Applying the discovery that cathode rays pass through thin leaves of metal, Lenard constructed (1898) a cathode-ray tube with an aluminum window through which the rays could pass into the open air. Using a phosphorescent screen, he showed that the rays decreased in number as the screen was drawn away from the tube and that they ceased at a distance. The experiments also demonstrated that the power of substances to absorb the rays depends on their density and not on their chemical nature and that absorption decreases with increasing velocity of the rays. In similar experiments in 1899 he proved that cathode rays are created when light strikes metal surfaces; this phenomenon later became known as the photoelectric effect.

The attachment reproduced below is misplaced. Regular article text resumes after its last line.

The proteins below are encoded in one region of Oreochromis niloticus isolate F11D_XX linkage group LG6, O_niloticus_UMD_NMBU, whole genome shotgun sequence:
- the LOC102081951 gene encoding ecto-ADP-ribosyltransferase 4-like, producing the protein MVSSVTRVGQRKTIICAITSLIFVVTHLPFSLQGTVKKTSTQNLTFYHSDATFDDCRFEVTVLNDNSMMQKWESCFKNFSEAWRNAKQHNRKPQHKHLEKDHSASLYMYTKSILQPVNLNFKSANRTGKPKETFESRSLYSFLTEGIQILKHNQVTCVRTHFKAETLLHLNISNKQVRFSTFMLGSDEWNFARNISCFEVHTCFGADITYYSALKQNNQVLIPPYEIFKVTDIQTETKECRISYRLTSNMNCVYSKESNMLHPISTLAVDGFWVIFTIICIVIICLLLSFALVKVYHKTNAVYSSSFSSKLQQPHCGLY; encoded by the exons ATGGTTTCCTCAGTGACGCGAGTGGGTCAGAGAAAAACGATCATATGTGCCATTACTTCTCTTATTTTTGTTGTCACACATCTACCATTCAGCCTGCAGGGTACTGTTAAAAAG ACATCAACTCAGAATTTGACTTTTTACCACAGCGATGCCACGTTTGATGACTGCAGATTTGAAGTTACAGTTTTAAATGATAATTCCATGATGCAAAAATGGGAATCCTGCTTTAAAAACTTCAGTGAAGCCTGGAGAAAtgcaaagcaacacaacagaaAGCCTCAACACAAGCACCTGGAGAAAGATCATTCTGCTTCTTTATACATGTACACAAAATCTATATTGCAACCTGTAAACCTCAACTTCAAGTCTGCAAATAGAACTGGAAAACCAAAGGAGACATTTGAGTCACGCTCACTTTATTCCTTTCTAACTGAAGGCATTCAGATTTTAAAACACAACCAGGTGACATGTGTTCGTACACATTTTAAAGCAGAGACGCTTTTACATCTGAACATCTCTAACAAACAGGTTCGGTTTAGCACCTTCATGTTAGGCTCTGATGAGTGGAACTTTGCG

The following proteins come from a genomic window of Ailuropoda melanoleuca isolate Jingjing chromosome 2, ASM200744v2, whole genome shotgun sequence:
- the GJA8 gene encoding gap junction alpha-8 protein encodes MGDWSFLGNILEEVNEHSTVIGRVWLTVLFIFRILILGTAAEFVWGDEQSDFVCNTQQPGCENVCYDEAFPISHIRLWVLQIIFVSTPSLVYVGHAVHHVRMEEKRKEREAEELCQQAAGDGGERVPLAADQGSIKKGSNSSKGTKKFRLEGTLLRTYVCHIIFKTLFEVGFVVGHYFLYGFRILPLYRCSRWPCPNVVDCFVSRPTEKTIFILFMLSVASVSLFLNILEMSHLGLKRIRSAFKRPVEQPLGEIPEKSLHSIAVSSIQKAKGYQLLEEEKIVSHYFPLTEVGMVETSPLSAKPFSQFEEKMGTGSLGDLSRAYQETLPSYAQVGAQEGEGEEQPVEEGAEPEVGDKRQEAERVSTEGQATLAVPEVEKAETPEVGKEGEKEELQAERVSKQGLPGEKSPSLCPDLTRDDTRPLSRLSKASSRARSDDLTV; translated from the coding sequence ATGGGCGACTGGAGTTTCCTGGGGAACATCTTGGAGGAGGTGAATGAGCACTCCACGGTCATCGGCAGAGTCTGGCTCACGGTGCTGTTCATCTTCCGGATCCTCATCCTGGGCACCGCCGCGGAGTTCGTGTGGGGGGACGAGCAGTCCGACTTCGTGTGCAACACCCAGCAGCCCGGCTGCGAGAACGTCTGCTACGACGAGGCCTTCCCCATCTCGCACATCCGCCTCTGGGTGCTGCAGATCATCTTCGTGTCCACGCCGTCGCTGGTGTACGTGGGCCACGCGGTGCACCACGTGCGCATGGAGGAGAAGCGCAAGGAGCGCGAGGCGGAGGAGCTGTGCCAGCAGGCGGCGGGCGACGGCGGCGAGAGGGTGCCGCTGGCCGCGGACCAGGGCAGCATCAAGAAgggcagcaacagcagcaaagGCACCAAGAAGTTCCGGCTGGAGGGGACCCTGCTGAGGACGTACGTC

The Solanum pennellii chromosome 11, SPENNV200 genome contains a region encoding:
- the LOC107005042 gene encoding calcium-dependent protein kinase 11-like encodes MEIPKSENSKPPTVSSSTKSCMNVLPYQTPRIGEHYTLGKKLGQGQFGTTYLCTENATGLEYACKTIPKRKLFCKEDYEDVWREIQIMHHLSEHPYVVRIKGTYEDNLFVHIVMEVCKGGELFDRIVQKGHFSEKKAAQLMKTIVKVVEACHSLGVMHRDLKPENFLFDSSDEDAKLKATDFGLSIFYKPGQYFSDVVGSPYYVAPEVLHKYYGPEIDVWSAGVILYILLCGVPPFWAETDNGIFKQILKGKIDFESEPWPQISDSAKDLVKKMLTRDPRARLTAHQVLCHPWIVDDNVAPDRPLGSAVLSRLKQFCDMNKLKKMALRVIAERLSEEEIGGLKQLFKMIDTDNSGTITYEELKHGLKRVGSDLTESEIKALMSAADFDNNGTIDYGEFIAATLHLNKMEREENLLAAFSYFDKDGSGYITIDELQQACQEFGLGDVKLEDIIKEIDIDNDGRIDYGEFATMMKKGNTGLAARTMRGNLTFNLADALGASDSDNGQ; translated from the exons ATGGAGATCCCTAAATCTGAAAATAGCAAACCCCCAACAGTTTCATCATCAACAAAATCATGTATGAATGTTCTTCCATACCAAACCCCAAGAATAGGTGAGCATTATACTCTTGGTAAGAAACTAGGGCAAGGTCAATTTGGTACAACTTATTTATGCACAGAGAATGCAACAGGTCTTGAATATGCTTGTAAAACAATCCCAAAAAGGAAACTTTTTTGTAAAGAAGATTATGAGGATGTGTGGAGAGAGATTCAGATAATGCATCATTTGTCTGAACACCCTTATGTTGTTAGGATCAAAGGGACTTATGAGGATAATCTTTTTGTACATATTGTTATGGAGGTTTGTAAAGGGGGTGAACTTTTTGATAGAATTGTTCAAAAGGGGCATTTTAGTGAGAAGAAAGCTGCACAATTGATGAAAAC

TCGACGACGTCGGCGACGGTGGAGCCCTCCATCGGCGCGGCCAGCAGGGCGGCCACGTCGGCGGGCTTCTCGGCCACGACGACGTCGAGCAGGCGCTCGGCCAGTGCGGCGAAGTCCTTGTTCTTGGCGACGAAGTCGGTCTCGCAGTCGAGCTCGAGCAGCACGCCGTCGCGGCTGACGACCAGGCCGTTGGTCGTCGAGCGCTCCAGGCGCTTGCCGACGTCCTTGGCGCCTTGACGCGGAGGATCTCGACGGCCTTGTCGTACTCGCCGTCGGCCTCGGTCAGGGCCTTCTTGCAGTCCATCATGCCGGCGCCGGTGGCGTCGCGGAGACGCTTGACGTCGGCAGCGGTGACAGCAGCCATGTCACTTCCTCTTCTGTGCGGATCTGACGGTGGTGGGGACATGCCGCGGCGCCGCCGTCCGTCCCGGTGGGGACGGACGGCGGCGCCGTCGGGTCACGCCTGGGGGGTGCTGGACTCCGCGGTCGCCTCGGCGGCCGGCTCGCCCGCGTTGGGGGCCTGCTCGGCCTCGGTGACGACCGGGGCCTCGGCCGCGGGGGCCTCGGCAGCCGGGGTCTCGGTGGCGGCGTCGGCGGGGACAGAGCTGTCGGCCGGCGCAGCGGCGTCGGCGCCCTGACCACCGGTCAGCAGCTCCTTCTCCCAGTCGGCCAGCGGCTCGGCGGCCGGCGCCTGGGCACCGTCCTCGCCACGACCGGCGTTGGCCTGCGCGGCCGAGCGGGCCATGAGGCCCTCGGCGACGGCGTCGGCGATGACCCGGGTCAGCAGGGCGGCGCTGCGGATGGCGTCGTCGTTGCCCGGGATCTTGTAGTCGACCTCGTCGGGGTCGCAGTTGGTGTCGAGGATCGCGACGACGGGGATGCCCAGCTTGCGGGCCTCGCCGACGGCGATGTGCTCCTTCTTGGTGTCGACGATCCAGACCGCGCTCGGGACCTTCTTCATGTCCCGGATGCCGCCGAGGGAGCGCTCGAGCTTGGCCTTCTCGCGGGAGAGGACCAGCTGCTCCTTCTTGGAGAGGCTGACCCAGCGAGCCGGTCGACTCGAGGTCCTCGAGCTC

Lenard's extensive research also included studies of ultraviolet light, the electrical conductivity of flames, and phosphorescence. He wrote a considerable number of books on cathode rays, relativity, and related subjects, including Uber Kathodenstrahlen (1906; "On Cathode Rays") and Deutsche Physik, 4 vol. (1936-37; "German Physics").
An ardent supporter of Nazism, Lenard publicly denounced "Jewish"
science, including Albert Einstein's theory of relativity.
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